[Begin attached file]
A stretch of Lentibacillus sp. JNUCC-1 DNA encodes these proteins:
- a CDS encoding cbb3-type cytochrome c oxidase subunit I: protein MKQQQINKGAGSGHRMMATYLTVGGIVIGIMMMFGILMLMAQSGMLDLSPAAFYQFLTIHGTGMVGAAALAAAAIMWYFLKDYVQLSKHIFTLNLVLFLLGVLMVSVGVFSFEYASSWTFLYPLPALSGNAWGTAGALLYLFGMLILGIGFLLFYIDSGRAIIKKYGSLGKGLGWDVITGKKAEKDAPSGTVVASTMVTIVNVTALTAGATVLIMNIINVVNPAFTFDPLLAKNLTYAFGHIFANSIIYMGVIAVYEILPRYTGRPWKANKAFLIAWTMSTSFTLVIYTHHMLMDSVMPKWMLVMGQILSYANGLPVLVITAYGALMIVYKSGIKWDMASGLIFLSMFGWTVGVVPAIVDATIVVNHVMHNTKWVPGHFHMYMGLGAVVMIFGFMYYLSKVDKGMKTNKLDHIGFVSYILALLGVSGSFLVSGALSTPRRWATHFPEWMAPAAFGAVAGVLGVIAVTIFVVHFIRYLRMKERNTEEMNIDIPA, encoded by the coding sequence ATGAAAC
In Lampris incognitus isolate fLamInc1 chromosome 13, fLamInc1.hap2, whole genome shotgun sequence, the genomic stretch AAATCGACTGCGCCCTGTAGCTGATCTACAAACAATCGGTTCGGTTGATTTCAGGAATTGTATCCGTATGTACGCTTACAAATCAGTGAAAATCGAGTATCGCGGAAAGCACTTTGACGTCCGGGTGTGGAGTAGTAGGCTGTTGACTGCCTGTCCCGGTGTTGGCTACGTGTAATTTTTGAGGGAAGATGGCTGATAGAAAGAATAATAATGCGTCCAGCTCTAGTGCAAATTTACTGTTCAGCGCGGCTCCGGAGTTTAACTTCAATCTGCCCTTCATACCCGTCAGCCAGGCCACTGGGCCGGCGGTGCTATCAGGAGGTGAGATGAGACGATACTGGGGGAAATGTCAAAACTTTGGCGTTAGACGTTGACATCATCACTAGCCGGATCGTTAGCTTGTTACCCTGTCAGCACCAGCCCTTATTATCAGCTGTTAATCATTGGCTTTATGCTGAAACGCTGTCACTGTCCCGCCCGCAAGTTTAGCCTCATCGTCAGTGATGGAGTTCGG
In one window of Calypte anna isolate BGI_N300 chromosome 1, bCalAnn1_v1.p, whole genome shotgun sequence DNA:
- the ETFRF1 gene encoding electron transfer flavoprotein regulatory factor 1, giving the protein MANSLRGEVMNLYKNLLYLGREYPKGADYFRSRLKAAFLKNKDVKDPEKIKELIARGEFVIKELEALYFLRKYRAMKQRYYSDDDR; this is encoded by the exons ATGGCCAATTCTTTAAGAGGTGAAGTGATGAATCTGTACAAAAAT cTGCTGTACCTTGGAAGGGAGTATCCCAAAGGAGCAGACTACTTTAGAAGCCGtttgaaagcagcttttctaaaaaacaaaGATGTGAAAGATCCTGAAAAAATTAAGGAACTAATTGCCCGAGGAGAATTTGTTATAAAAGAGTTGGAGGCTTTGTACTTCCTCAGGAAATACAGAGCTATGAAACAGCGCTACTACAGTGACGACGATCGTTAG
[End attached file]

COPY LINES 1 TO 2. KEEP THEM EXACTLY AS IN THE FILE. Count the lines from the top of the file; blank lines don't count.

A stretch of Lentibacillus sp. JNUCC-1 DNA encodes these proteins:
- a CDS encoding cbb3-type cytochrome c oxidase subunit I: protein MKQQQINKGAGSGHRMMATYLTVGGIVIGIMMMFGILMLMAQSGMLDLSPAAFYQFLTIHGTGMVGAAALAAAAIMWYFLKDYVQLSKHIFTLNLVLFLLGVLMVSVGVFSFEYASSWTFLYPLPALSGNAWGTAGALLYLFGMLILGIGFLLFYIDSGRAIIKKYGSLGKGLGWDVITGKKAEKDAPSGTVVASTMVTIVNVTALTAGATVLIMNIINVVNPAFTFDPLLAKNLTYAFGHIFANSIIYMGVIAVYEILPRYTGRPWKANKAFLIAWTMSTSFTLVIYTHHMLMDSVMPKWMLVMGQILSYANGLPVLVITAYGALMIVYKSGIKWDMASGLIFLSMFGWTVGVVPAIVDATIVVNHVMHNTKWVPGHFHMYMGLGAVVMIFGFMYYLSKVDKGMKTNKLDHIGFVSYILALLGVSGSFLVSGALSTPRRWATHFPEWMAPAAFGAVAGVLGVIAVTIFVVHFIRYLRMKERNTEEMNIDIPA, encoded by the coding sequence ATGAAAC